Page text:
By Dennis Thompson
THURSDAY, Oct. 17 (HealthDay News) -- Fewer than one in 10 people hospitalized for an unexplained nosebleed requires invasive treatment to stop the bleeding, a review of nationwide data has found.
About 38 percent of people with nosebleeds so bad they are admitted to the hospital wind up having their nosebleed resolved with little or no treatment, according to the study published online Oct. 17 in the journal JAMA Otolaryngology -- Head & Neck Surgery.
Clinicians successfully treated another 53 percent of nosebleed patients either by stuffing the nose with cotton or by cauterizing a broken blood vessel using heat, electricity or chemicals.
Only about 8 percent of hospitalized nosebleed patients needed treatment through surgery or by embolization, a process in which doctors seal off the bleeding vessel from within, the researchers found.
The small minority of patients who needed invasive treatment faced increased risk and expense, the data showed. For example, the odds of patients suffering a stroke following embolization were significantly higher than in patients who were treated by packing their nose with cotton.
Study co-author Dr. Jennifer Villwock said the results show why doctors like to proceed slowly when treating a bad nosebleed, giving the more conservative options a chance before opting for more invasive treatments.
"Sometimes it seems like we are putting patients through a lot, but we are doing it with their best interests in mind because the more invasive treatments are not without risk," said Villwock, an otolaryngologist with the State University of New York-Upstate Medical University, in Syracuse. "If we can get it stopped at the bedside, that's going to be best for all involved, but that can seem frustrating when your nose has been bleeding for hours."
Three of every five people will suffer a nosebleed -- also known by the medical term epistaxis -- in their lifetime, Villwock said.
The nose contains many small blood vessels, and these can be ruptured easily, she said. Just the act of breathing can dry out and irritate the lining of the nose, particularly in low humidity or if a person is suffering from a cold or allergies.
Seasonal changes can also have an impact, an expert explained.
"This is the beginning of nosebleed season, as the weather gets cold and the heated air is on in most people's houses," said Dr. Lisa Liberatore, an ear, nose and throat specialist at the New York Head & Neck Institute at Lenox Hill Hospital in New York City. "We're going to see several patients a day, and I'm sure the emergency room is going to get their fair share of nosebleeds."
People also can suffer nosebleeds if they have taken a blow to the nose, are on a blood-thinning medication or have a cancerous lesion in their nose.
Almost everyone is able to treat their nosebleed themselves, or receive successful outpatient treatment at their doctor's office, an urgent-care clinic or an emergency room, the researchers said. Only 0.2 percent of nosebleeds require hospitalization, they said.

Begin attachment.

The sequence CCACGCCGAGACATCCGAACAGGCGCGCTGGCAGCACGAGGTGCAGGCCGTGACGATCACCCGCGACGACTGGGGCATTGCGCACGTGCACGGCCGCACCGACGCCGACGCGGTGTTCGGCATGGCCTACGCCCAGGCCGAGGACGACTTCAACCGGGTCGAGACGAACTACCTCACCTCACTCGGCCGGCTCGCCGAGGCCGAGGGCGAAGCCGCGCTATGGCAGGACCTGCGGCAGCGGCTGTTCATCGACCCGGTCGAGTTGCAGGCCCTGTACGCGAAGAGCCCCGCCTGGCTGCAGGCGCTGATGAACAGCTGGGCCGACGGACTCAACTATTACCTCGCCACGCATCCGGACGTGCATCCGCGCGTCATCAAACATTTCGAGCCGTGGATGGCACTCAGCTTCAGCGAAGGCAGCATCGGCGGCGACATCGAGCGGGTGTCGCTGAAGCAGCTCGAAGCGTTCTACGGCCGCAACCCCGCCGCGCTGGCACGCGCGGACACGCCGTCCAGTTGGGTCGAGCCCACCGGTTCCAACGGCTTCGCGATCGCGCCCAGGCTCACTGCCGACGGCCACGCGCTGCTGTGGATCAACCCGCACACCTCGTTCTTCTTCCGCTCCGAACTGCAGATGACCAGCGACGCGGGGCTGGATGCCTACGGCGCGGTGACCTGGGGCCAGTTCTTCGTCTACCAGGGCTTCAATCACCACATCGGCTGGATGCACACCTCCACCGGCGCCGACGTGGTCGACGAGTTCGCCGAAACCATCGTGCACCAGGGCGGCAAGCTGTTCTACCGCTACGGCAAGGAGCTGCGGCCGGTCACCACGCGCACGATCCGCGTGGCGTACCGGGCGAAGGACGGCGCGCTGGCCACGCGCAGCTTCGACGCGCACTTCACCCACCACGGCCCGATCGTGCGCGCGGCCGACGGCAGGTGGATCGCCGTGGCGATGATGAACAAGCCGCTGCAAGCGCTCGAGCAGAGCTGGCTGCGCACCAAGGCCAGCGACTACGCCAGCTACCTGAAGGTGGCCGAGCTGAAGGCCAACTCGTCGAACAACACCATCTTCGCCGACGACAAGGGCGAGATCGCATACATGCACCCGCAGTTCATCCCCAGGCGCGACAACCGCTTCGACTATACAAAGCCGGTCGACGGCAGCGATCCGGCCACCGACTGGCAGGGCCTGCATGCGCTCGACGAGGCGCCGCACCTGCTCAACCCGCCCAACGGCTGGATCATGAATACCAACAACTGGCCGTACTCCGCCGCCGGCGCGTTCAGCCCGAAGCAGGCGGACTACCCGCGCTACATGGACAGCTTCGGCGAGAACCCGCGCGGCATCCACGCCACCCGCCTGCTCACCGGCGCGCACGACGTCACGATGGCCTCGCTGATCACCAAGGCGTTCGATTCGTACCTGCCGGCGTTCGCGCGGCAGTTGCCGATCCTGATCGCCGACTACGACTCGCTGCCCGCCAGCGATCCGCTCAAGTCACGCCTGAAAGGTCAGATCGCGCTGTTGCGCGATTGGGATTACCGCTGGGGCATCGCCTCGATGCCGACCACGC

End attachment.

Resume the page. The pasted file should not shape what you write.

This study used nationwide data provided by hospitals to review the care provided to those hospitalized for a nosebleed. Researchers looked at more than 57,000 patients who were hospitalized for nosebleeds between 2008 and 2010. In all cases reviewed, the nosebleed had occurred spontaneously and for no apparent reason, Villwock said.
About 4.7 percent of patients underwent arterial ligation, a surgical procedure that ties off a blood vessel. Another 3.4 percent underwent embolization, in which a catheter delivers a sealant that closes off the bad blood vessel.
These treatments are both riskier and pricier, the researchers said. Embolization carries a five times greater risk of stroke than nasal packing, with 1.5 percent of people who underwent that procedure suffering a stroke. About 1.3 percent of people died while undergoing arterial ligation, a mortality rate nearly twice as high as that of nasal packing.
At the same time, people receiving embolization paid an average nearly $66,000 for their hospital stay, more than three times the amount charged to people treated with nasal packing. Despite this, embolization patients had average hospital stays about as long as people receiving other types of treatment for nosebleeds.
Although the study found an association between embolization treatment for nosebleed and an increased risk of stroke compared to other treatments, it did not establish a cause-and-effect relationship.
Dr. Richard Rosenfeld, chairman of otolaryngology with the SUNY Downstate Medical Center in New York City, praised the study. "This is the best sort of rocket fuel for evidence-based decisions and shared decision-making for treating [nosebleeds]. If I were a patient going into the hospital, I'd want to know these numbers. It could tip a little bit the way people make treatment decisions."
Of the hospitalized patients in the study, "these people are sick, sick pups. They have a lot of [other existing health conditions]," Rosenfeld said, including high blood pressure, alcoholism, kidney failure and lymphoma. "These data might not apply to the average healthy patient who comes in with a really bad nosebleed."
Rosenfeld said invasive treatments, although more risky, still were incredibly safe.
"Even for the most invasive treatments, most people did very well," he said. "Very few of them had poor outcomes."
Most people can handle their own nosebleeds by keeping their head parallel to the ground and applying a little ice and pressure, Villwock said.
"The rule is, if it hasn't stopped within 20 minutes, it's time to come in," she said.